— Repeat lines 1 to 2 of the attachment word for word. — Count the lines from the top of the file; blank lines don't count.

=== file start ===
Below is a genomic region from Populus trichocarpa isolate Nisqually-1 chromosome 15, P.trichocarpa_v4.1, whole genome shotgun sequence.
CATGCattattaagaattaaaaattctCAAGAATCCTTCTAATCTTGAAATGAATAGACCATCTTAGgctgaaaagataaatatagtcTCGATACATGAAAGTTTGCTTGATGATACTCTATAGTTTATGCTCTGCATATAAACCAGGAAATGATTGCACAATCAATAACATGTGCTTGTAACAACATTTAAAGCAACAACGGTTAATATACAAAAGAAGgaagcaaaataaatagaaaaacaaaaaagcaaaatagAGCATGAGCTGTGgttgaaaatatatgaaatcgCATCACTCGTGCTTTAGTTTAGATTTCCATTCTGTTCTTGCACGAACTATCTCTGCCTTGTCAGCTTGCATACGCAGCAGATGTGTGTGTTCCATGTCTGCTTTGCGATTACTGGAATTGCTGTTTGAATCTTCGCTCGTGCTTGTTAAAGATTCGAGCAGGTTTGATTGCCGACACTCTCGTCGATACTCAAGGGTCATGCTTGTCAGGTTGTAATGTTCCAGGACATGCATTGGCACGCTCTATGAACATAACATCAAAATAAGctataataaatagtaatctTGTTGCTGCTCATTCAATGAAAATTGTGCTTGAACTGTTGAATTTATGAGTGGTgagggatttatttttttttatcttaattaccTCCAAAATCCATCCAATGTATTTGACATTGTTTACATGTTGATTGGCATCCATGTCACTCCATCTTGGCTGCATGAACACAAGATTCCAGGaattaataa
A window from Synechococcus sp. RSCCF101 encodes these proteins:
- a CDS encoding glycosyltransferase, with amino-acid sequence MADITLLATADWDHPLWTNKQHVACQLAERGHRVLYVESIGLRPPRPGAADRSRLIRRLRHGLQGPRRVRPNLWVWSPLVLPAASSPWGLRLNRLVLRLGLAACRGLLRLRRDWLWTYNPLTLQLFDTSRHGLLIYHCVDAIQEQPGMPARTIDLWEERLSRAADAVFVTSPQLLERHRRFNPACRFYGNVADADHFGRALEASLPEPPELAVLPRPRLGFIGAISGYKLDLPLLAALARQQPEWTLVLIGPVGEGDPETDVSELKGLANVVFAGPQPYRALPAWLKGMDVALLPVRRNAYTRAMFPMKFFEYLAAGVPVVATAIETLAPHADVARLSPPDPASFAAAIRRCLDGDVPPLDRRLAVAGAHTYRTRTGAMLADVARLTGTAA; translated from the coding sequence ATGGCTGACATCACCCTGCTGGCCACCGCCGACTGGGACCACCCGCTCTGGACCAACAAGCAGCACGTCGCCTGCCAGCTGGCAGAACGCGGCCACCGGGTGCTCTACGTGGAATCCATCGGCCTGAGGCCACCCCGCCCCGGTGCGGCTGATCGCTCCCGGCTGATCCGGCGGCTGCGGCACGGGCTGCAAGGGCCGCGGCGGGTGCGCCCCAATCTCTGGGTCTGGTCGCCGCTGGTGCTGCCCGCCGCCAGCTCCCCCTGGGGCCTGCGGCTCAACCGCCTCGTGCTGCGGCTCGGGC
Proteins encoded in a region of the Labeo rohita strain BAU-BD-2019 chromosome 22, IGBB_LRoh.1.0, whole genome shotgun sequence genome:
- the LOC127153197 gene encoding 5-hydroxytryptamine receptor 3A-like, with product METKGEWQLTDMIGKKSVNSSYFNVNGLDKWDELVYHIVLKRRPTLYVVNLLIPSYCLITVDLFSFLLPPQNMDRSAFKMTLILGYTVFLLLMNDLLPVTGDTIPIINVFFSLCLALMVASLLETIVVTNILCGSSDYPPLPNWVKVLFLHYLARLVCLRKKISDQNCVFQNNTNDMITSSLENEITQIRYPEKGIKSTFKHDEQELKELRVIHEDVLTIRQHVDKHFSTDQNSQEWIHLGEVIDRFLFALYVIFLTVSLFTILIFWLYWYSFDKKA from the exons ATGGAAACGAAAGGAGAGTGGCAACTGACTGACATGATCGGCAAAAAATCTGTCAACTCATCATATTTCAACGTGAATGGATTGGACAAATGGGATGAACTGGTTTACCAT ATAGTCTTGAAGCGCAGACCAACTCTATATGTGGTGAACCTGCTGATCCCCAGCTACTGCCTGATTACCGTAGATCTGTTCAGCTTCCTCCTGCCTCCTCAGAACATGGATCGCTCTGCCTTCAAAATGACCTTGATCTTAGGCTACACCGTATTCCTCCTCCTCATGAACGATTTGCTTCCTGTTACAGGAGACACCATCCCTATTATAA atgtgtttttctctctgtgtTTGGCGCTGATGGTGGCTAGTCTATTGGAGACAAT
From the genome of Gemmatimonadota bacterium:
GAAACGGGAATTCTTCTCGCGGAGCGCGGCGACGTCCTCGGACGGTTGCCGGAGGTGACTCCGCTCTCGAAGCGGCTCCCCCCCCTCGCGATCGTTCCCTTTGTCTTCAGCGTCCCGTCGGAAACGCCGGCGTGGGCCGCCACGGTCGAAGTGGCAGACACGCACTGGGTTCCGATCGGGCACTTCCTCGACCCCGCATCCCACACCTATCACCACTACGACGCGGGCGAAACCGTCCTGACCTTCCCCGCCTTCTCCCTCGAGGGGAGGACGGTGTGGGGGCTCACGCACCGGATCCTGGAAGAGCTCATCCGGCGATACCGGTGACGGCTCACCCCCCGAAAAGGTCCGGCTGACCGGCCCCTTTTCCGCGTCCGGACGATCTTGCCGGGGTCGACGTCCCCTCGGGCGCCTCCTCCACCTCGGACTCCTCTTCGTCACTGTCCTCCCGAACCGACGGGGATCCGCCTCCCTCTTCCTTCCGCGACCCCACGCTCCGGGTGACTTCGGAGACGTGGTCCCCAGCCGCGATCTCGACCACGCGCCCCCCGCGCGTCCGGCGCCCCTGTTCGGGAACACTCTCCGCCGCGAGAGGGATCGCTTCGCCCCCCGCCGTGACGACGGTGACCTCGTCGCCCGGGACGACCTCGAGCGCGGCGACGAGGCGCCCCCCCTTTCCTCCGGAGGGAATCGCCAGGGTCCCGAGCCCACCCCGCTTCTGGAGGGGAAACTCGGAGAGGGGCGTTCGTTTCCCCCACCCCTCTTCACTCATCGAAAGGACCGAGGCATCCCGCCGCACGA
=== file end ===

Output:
Below is a genomic region from Populus trichocarpa isolate Nisqually-1 chromosome 15, P.trichocarpa_v4.1, whole genome shotgun sequence.
CATGCattattaagaattaaaaattctCAAGAATCCTTCTAATCTTGAAATGAATAGACCATCTTAGgctgaaaagataaatatagtcTCGATACATGAAAGTTTGCTTGATGATACTCTATAGTTTATGCTCTGCATATAAACCAGGAAATGATTGCACAATCAATAACATGTGCTTGTAACAACATTTAAAGCAACAACGGTTAATATACAAAAGAAGgaagcaaaataaatagaaaaacaaaaaagcaaaatagAGCATGAGCTGTGgttgaaaatatatgaaatcgCATCACTCGTGCTTTAGTTTAGATTTCCATTCTGTTCTTGCACGAACTATCTCTGCCTTGTCAGCTTGCATACGCAGCAGATGTGTGTGTTCCATGTCTGCTTTGCGATTACTGGAATTGCTGTTTGAATCTTCGCTCGTGCTTGTTAAAGATTCGAGCAGGTTTGATTGCCGACACTCTCGTCGATACTCAAGGGTCATGCTTGTCAGGTTGTAATGTTCCAGGACATGCATTGGCACGCTCTATGAACATAACATCAAAATAAGctataataaatagtaatctTGTTGCTGCTCATTCAATGAAAATTGTGCTTGAACTGTTGAATTTATGAGTGGTgagggatttatttttttttatcttaattaccTCCAAAATCCATCCAATGTATTTGACATTGTTTACATGTTGATTGGCATCCATGTCACTCCATCTTGGCTGCATGAACACAAGATTCCAGGaattaataa